Man who broke driving ban was saved from jail after claiming he needed to help son with Bar Mitzvah

Matthew Winch has avoided jail (Facebook)

A financial adviser caught flouting a driving ban has been spared a prison sentence after he pleaded with a judge that he needs to be free to help his son prepare for his Bar Mitzvah.

Matthew Winch, 53, was using his mobile phone to read a text message while driving down Fulham Road, despite only having served half of a six-month driving ban.

When stopped by police, Winch, who also had no insurance on his wife’s Land Rover Discovery, said he had decided to take a trip to the Baths to get away from the stress of his life.

Winch’s solicitor, Sarah King, told Westminster Magistrates Court that Winch, a father of four, was under immense pressure after his business collapsed during the pandemic and plays a key role in his children’s lives. since he urged the judge not to do so. impose a prison sentence.

“Your 12-year-old son is at a very crucial age,” he said. “In November his Bar Mitzvah will take place.

“Mr. Winch, as a parent, has a responsibility to teach and guide his son through the process. If he were removed from the family, there is no other man to do that.

“The effect of not attending his son’s Bar Mitzvah would be catastrophic, in the words of Mr. Winch.”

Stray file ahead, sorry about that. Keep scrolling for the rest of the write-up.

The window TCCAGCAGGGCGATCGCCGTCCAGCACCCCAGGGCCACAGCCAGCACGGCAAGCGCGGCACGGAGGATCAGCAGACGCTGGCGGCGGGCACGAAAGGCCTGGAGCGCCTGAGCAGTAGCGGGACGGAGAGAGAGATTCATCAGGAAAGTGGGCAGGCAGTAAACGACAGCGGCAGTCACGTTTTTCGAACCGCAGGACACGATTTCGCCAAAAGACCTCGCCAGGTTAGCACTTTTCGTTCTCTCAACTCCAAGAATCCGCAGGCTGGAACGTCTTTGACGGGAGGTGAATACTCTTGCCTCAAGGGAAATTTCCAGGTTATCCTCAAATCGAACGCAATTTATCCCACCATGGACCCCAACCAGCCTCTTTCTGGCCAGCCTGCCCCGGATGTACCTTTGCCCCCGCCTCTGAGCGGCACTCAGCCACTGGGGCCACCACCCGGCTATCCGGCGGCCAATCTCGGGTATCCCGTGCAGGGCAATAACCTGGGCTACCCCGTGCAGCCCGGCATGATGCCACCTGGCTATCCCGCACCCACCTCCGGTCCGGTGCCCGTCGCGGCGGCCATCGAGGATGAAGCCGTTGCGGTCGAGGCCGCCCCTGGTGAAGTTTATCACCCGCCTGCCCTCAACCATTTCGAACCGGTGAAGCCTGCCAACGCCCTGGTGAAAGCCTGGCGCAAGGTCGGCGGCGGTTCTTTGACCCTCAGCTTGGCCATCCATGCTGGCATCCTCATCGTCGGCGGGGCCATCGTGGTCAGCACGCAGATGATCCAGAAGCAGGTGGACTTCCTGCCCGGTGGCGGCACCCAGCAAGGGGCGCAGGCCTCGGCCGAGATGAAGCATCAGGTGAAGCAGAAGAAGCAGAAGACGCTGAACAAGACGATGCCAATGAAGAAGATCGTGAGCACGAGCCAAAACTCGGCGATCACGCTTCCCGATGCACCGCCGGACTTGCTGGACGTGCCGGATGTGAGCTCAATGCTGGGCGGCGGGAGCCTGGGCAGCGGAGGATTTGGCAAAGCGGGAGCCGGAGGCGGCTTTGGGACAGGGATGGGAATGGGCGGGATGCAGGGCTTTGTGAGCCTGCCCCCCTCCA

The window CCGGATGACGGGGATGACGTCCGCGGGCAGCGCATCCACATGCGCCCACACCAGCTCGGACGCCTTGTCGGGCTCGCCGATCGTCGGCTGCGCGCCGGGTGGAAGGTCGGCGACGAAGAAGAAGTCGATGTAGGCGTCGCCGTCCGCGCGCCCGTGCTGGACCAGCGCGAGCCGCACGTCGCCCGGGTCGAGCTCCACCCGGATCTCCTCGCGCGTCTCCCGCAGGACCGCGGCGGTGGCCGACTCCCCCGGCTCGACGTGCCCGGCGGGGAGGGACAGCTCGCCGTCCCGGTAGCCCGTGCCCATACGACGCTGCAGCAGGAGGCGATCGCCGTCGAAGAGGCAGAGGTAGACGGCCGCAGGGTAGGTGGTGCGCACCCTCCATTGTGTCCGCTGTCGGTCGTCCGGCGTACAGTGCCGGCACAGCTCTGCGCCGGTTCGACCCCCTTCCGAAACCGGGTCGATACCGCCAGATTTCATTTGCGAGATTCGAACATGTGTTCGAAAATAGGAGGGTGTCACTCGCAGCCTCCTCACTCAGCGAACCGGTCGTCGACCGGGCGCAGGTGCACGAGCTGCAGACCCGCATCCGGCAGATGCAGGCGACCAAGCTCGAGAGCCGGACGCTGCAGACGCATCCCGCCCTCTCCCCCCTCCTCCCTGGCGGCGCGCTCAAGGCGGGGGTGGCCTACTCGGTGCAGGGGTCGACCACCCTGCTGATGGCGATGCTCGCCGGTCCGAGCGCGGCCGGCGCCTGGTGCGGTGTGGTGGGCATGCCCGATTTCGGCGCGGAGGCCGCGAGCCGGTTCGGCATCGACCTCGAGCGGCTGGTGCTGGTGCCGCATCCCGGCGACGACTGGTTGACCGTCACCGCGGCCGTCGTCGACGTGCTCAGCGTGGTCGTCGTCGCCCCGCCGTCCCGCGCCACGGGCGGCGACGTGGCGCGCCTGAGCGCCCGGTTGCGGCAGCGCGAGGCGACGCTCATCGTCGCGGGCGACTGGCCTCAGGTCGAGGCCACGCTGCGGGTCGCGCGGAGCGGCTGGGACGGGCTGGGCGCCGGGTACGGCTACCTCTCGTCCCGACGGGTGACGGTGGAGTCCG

District Judge Michael Snow imposed a six-week curfew between 8pm and 6am on Winch, banned him from driving for 15 months and ordered him to pay £1,400 in fines, as well as £549 in costs and fees. judicial.

“It is bad to drive in central London, where pedestrians, cyclists and scooter users are at risk, while he is distracted by his mobile phone,” he said.

“The reason for imposing penalties for driving while impaired is because of the risks to the community. The ordinary point of enunciation is an immediate custodial sentence.

“In determining that a prison sentence does not need to be imposed, I note that he has no prior convictions, the impact on his family and the stress he has been under recently.”

The court heard that Winch was pulled over by police at 3:40 p.m. on August 18 after he was seen on his mobile phone, and checks showed he had no insurance on the car and was banned from driving in May after amassing 12 points on your license. .

Prosecutor Tazkia Rahman said Winch accepted her crimes, telling officers, “Sorry, guilty, bad mistake.”

King said Winch relies heavily on her savings and had to pull her children out of private education after her central London property-rental business collapsed during the pandemic.

He still has a job as a financial adviser to start-ups, he added, but said he is struggling to attract clients in the “niche” sector.

“He was suffering at the time from the pressure of everything,” he said. “He built up and he made the decision to go swimming.

“The pressure he was under may explain why a man of such an exemplary position in the community, never having been before a court, decided to act in such a way.”

Winch, who lives in a £3.8m apartment in Marylebone, pleaded guilty to driving while disqualified, driving without insurance and using a mobile phone while driving.

He will pay the court bill at a rate of £300 per month.

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